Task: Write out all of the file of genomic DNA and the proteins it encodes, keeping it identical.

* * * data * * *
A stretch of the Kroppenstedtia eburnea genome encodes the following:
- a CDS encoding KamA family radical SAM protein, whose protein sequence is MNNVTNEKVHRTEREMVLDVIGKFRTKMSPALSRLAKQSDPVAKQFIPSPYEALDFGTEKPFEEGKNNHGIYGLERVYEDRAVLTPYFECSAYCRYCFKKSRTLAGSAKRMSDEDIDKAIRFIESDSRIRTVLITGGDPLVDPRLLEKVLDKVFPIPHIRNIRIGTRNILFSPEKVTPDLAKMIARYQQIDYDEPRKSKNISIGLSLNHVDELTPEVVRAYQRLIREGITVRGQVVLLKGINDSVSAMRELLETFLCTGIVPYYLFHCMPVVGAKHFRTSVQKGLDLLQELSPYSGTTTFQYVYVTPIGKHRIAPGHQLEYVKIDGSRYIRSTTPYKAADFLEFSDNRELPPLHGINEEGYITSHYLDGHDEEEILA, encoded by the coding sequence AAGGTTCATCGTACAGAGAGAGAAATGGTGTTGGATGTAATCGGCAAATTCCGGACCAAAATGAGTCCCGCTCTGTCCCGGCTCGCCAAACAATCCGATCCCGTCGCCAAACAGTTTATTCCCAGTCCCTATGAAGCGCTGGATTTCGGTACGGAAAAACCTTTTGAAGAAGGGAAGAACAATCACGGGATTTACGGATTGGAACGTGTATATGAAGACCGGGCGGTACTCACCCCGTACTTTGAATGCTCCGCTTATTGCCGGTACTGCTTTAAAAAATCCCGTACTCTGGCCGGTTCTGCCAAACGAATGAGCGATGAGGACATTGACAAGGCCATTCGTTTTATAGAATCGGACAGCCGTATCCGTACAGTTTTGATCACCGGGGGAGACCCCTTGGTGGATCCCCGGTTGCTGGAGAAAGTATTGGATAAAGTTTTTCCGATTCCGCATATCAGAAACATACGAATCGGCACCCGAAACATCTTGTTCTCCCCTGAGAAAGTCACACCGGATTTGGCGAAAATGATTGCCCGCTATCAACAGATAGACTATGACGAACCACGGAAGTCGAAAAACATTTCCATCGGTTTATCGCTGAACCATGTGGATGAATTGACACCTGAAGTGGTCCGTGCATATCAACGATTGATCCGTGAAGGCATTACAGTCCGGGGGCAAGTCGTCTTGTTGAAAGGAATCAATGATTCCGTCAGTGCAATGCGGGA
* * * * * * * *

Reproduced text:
A stretch of the Kroppenstedtia eburnea genome encodes the following:
- a CDS encoding KamA family radical SAM protein, whose protein sequence is MNNVTNEKVHRTEREMVLDVIGKFRTKMSPALSRLAKQSDPVAKQFIPSPYEALDFGTEKPFEEGKNNHGIYGLERVYEDRAVLTPYFECSAYCRYCFKKSRTLAGSAKRMSDEDIDKAIRFIESDSRIRTVLITGGDPLVDPRLLEKVLDKVFPIPHIRNIRIGTRNILFSPEKVTPDLAKMIARYQQIDYDEPRKSKNISIGLSLNHVDELTPEVVRAYQRLIREGITVRGQVVLLKGINDSVSAMRELLETFLCTGIVPYYLFHCMPVVGAKHFRTSVQKGLDLLQELSPYSGTTTFQYVYVTPIGKHRIAPGHQLEYVKIDGSRYIRSTTPYKAADFLEFSDNRELPPLHGINEEGYITSHYLDGHDEEEILA, encoded by the coding sequence AAGGTTCATCGTACAGAGAGAGAAATGGTGTTGGATGTAATCGGCAAATTCCGGACCAAAATGAGTCCCGCTCTGTCCCGGCTCGCCAAACAATCCGATCCCGTCGCCAAACAGTTTATTCCCAGTCCCTATGAAGCGCTGGATTTCGGTACGGAAAAACCTTTTGAAGAAGGGAAGAACAATCACGGGATTTACGGATTGGAACGTGTATATGAAGACCGGGCGGTACTCACCCCGTACTTTGAATGCTCCGCTTATTGCCGGTACTGCTTTAAAAAATCCCGTACTCTGGCCGGTTCTGCCAAACGAATGAGCGATGAGGACATTGACAAGGCCATTCGTTTTATAGAATCGGACAGCCGTATCCGTACAGTTTTGATCACCGGGGGAGACCCCTTGGTGGATCCCCGGTTGCTGGAGAAAGTATTGGATAAAGTTTTTCCGATTCCGCATATCAGAAACATACGAATCGGCACCCGAAACATCTTGTTCTCCCCTGAGAAAGTCACACCGGATTTGGCGAAAATGATTGCCCGCTATCAACAGATAGACTATGACGAACCACGGAAGTCGAAAAACATTTCCATCGGTTTATCGCTGAACCATGTGGATGAATTGACACCTGAAGTGGTCCGTGCATATCAACGATTGATCCGTGAAGGCATTACAGTCCGGGGGCAAGTCGTCTTGTTGAAAGGAATCAATGATTCCGTCAGTGCAATGCGGGA